“I saw the reality of it,” said Giddens, who joined the GHSA staff in 2018. “Sure, we could schedule 128 games for Friday, but there’d be 12 stadiums where everyone showed up and there’d be no officials to call it. So I had to look at ways to make it as equitable as possible for everyone, not fair. Fair is candy and a carnival. ... I made sure every team in the bracket played on the same day so that they had the same amount of recovery time and prep time.”
Last year, Giddens held out as long as he could before making the decision to split the first round, hoping there was a way to make it work. He announced the split on the Monday before the first round, giving the affected teams less than five days to adjust. In retrospect, he deeply regrets that.
As a former state-champion coach and athletic director at Colquitt County High with more than 30 years of experience, he realizes the bind that put programs in.
“That was the hardest thing to do,” he said. “I called the schools that had to move to Saturday, individually. It was tough hearing coaches tell me I’d just thrown a wrench into their game week. So I decided I was never doing that again. So I made the decision as early as I could this year.”
While there has been a nationwide challenge to recruit and retain game officials because of a lack of pay, startup costs and abuse from fans, coaches and players, the tipping point that led to a split first round was the pandemic.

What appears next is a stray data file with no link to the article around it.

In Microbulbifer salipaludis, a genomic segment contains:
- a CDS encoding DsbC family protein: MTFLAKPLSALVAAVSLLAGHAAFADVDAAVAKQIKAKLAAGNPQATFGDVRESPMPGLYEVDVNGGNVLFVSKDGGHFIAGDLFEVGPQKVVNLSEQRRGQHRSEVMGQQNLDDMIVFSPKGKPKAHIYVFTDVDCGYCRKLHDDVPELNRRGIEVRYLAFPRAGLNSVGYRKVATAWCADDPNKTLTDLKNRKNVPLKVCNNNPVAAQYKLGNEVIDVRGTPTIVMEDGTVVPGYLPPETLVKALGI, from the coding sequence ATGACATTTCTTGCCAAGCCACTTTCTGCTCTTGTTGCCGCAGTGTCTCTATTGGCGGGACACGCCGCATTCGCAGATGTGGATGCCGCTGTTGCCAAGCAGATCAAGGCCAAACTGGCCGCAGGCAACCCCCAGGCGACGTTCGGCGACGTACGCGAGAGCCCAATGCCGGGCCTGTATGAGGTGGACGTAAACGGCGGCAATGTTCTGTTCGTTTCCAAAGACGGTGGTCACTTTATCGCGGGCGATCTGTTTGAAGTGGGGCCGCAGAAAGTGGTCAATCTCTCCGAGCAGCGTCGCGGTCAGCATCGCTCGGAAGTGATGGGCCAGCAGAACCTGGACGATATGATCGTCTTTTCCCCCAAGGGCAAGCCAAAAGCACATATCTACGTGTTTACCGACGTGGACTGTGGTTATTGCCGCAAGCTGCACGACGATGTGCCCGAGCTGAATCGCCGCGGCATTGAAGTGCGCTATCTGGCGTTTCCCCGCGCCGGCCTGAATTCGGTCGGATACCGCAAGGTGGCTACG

The GHSA saw its number of registered game officials fall from 2,181 in 2019 to 1,797 last year. It has 1,780 this year. Those numbers drop even more when it comes to the playoffs, where only game officials who take additional training are qualified to participate. In addition, the crew for playoff games is increased from the regular season from five game officials to seven.
In 2019, the GHSA had 1,107 playoff qualified game officials. This year, they have 881.
Using non-playoff qualified game officials was an option left on the table.
“The tradeoff is you’re getting each official association’s top crews,” Giddens said.
Spencer Smith, a GHSA official with more than 40 years experience who serves on the organization’s training committee and is head of the Georgia Football Officials Association, sees the declining numbers as a trend that will continue because of a generation gap.
“It seems to be that this generation is not willing to put the time in to becoming a good official,” Smith said. “They come in wanting to be an official the first week. You have to crawl before you walk and walk before you run.”
Despite the downward trending numbers, Smith is confident the quality of officiating remains high in Georgia, where the pay — $95 per regular-season game and $150 in the postseason — is well above the national average of $79 and $95, respectively.
That high quality especially holds true in the playoffs.
“The ones who are (in the playoffs) are the ones who made the commitment to be better and do a good job,” Smith said.
The GHSA, NFHS and others are aggressively recruiting new game officials, visiting college campuses, talking to intramural sports participants, handing out business cards and marketing on social media. Giddens is hopeful those efforts pay off.
“Fingers crossed, we’ll keep growing each year and get back to where we were pre-pandemic,” Giddens said.